So to Sunday then and a dozen of us met at the Valley to begin our mission. Our secret weapon was 'Taxi for Roland,' a London Taxi that C.A.R.D. funding had paid to be professionally wrapped in a superb graphic which left nothing out. I was especially pleased because the owner, Chris, is an Addick who sometimes accompanies me to matches and someone I met thtough fellow Blogger, Chicago Addick. When I heard we were on the lookout for an Addict-loving London Cabbie, I knew just the man. Our group included a few C.A.R.D organisers but the majority were simply prominent opponents of The Regime. We all required some form of introduction even if most of us recognised each other.
Before we left, we held a brief and simple service of Remembrance by the memorial by the Bartram statue. Clive Harris and Ben Hayes recapped on the lives of the three Charlton Athletic men lost during the first world war and of the one from the second. More of that later...

We then faced a seven hour trek across to France and then on through Belgium and beyond Brussels to reach Sint Truiden. We might have done it quicker had Belgium not been playing at home. An evening's socialising helped us recover and get to know each other better.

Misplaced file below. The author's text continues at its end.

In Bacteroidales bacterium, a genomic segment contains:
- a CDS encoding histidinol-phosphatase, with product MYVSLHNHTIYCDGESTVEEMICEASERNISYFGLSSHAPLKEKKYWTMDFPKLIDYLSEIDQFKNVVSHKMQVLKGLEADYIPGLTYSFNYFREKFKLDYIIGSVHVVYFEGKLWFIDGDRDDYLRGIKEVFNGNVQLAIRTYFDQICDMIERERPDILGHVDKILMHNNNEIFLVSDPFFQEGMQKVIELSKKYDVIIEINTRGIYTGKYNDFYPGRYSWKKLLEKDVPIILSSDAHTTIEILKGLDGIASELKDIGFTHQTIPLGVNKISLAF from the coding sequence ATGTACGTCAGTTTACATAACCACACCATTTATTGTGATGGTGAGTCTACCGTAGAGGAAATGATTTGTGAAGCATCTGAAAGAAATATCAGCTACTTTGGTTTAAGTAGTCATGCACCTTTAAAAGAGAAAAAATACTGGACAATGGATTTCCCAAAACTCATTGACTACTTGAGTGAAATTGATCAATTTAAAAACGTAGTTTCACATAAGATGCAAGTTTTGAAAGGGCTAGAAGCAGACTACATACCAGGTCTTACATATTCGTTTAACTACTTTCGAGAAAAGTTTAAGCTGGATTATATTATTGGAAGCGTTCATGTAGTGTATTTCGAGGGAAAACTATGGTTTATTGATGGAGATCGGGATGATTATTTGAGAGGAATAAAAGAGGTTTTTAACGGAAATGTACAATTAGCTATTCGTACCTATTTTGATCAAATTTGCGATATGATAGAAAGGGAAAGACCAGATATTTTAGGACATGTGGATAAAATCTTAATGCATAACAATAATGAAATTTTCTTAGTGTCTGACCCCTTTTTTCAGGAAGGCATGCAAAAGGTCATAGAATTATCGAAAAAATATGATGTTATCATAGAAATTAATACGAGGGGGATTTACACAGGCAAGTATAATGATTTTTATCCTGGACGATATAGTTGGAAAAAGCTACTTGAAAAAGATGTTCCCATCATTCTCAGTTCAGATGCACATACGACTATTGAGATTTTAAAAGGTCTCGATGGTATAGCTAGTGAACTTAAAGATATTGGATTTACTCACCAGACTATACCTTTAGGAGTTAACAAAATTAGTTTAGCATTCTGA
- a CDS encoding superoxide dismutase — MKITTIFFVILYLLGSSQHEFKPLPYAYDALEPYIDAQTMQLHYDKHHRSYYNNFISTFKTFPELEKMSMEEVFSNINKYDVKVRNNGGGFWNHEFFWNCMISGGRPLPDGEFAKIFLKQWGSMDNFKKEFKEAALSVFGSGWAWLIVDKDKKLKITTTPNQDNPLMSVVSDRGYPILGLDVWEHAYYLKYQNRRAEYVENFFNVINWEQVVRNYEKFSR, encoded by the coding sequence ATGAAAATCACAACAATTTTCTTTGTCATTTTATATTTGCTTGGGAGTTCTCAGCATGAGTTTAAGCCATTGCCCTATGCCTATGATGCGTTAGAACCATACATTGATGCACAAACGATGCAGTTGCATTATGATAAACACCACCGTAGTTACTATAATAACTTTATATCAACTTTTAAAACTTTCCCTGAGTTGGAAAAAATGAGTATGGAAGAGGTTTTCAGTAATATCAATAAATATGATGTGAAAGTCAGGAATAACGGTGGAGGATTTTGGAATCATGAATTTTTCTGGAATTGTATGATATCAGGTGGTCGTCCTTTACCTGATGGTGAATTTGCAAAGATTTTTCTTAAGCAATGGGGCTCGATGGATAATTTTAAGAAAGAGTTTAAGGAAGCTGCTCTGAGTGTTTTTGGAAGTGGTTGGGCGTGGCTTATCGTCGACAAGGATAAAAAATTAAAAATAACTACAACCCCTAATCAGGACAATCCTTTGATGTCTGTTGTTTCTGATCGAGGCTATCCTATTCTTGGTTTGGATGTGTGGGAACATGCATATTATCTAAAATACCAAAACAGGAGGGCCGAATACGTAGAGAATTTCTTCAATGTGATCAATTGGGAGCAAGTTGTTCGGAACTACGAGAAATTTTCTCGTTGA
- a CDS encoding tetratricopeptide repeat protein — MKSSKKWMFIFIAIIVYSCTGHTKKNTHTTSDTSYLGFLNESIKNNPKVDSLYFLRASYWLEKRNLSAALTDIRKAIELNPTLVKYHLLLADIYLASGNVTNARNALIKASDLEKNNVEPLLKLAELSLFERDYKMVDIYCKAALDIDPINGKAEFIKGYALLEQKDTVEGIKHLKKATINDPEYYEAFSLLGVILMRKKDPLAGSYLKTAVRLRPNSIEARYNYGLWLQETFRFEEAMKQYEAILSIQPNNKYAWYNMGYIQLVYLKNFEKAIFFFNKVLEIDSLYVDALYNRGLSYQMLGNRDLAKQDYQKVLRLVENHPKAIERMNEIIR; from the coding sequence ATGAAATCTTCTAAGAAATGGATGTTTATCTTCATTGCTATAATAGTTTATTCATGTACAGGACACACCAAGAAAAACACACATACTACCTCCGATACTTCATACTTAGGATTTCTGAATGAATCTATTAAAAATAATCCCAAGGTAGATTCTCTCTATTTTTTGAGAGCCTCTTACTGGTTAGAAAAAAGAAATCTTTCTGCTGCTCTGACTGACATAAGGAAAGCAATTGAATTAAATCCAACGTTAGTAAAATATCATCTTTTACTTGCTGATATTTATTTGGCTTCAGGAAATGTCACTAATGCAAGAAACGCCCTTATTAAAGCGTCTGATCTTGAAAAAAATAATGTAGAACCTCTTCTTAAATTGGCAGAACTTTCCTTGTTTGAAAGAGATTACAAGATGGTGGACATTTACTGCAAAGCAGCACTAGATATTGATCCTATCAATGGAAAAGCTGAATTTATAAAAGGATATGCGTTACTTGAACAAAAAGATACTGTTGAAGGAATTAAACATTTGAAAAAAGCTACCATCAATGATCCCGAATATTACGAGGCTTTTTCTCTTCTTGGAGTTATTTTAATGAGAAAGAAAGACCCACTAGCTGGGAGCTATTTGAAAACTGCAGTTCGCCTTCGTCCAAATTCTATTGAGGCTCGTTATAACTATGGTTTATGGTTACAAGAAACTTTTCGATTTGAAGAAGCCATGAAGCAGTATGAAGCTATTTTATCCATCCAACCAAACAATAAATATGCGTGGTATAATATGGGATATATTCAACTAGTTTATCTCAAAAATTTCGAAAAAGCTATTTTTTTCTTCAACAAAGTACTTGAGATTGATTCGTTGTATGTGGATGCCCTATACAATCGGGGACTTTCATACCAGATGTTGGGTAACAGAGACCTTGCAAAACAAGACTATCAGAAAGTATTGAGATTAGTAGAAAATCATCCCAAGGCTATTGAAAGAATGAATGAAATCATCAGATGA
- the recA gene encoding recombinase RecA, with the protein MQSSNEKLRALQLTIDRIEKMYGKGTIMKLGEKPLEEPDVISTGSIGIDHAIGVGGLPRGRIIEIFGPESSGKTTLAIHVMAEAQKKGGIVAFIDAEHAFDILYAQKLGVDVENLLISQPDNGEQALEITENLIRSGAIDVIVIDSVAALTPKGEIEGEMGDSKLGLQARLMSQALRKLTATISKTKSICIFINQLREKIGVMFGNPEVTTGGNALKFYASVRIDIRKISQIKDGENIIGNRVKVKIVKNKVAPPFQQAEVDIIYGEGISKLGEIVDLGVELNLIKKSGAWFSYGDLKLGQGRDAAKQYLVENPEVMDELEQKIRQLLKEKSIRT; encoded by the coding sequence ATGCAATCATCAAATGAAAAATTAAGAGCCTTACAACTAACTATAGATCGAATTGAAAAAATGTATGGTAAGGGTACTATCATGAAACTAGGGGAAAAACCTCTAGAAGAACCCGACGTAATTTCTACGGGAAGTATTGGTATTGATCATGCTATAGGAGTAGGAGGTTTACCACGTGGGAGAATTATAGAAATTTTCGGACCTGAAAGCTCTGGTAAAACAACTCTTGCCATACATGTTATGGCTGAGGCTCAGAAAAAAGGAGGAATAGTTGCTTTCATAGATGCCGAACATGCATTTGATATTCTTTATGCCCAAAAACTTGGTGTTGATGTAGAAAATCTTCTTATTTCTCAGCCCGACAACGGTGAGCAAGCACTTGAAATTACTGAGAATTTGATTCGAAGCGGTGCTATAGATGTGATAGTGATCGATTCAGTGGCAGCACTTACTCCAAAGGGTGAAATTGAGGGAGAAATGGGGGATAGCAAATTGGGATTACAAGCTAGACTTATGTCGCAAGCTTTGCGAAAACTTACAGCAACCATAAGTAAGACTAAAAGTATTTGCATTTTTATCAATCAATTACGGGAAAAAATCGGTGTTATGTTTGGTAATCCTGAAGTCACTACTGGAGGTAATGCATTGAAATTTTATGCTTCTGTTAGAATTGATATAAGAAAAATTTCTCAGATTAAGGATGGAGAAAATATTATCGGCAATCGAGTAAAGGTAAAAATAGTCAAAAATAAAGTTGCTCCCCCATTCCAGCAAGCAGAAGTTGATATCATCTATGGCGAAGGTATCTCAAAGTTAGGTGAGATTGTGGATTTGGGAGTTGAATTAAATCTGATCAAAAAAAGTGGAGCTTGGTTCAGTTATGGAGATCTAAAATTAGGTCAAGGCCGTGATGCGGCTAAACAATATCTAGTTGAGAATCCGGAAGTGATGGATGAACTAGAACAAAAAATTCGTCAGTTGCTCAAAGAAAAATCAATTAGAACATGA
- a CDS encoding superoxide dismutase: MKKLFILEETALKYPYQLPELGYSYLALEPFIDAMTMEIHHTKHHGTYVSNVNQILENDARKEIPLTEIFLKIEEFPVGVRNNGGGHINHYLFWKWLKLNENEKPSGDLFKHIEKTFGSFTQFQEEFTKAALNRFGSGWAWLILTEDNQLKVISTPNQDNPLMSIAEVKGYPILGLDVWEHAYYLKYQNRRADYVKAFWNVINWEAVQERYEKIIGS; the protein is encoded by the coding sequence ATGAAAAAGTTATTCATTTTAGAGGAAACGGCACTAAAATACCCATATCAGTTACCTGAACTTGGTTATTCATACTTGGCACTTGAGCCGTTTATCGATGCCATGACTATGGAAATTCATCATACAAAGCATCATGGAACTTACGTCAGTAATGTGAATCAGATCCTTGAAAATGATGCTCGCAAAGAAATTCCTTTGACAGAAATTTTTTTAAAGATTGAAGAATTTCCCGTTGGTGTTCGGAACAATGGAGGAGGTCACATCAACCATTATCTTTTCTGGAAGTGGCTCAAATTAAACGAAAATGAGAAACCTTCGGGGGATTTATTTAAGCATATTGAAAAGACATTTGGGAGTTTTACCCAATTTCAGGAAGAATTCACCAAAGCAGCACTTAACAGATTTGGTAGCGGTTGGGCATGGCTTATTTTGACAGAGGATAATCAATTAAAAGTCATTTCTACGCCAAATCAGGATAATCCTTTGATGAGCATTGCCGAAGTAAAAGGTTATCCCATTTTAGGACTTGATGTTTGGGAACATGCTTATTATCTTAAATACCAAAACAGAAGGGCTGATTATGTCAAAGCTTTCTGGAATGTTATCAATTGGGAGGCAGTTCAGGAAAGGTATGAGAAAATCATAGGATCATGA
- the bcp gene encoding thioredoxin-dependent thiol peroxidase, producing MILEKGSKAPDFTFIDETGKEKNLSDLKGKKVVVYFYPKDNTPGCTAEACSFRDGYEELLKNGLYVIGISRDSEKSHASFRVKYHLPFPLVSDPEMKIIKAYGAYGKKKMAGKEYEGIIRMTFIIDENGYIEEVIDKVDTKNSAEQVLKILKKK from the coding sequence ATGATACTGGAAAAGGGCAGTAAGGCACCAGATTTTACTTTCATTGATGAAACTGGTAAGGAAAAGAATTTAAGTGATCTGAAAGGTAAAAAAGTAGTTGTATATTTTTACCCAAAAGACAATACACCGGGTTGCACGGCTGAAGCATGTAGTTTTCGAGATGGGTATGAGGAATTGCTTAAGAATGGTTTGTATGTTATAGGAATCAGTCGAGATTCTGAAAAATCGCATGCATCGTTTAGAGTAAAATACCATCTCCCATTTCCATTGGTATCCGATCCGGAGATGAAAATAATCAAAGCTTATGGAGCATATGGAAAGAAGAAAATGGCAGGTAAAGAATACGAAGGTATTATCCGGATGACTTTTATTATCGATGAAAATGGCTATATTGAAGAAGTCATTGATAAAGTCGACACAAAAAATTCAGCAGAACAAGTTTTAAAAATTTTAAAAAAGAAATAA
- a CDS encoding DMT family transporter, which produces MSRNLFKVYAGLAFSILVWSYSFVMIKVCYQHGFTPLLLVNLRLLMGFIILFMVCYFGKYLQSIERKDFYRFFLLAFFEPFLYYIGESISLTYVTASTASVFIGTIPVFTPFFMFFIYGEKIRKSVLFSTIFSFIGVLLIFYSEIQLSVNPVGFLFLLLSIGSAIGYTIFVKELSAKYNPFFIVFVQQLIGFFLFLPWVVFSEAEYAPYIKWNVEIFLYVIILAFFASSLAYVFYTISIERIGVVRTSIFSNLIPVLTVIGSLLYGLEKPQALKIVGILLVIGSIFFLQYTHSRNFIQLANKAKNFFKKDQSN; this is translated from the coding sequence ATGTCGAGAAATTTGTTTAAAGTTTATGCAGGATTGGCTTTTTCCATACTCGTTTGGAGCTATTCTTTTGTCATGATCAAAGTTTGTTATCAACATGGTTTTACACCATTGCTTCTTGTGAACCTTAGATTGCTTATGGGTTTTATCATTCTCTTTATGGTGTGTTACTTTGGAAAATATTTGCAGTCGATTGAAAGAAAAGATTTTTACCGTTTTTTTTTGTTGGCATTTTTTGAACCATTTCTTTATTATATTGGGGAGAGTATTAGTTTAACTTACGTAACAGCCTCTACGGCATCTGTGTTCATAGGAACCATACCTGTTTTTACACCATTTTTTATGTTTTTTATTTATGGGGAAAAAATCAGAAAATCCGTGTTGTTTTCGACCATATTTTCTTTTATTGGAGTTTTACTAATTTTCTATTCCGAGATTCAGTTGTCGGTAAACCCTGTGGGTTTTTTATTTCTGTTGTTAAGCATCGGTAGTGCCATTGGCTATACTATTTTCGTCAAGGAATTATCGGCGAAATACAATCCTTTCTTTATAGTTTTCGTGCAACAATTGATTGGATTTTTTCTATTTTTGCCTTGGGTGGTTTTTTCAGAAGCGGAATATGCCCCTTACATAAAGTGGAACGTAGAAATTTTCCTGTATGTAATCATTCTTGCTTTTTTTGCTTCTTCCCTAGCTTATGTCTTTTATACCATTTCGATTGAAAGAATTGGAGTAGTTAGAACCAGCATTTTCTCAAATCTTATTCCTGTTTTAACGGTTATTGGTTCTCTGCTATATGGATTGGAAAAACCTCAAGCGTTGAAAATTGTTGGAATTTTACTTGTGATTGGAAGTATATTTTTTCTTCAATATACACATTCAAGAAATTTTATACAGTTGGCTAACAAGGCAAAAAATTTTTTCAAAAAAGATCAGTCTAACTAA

The following day we were up and out in the main square in Sint Truiden where
we spent a couple of hours handing out leaflets to anyone who would take one and also beach balls and scarves to anyone more interested, especially the few kids we saw. The taxi was centre-piece and it drew plenty of attention with locals posing for photos. We were very well-received; there was plenty of empathy and one couple paid for 20 coffees in advance for cold volunteers. News of our visit had been signalled by the B20 and several journalists appeared to take pictures and ask questions. All of these were to reappear in the local and national Belgian press within twenty-four hours and be carried much further afield.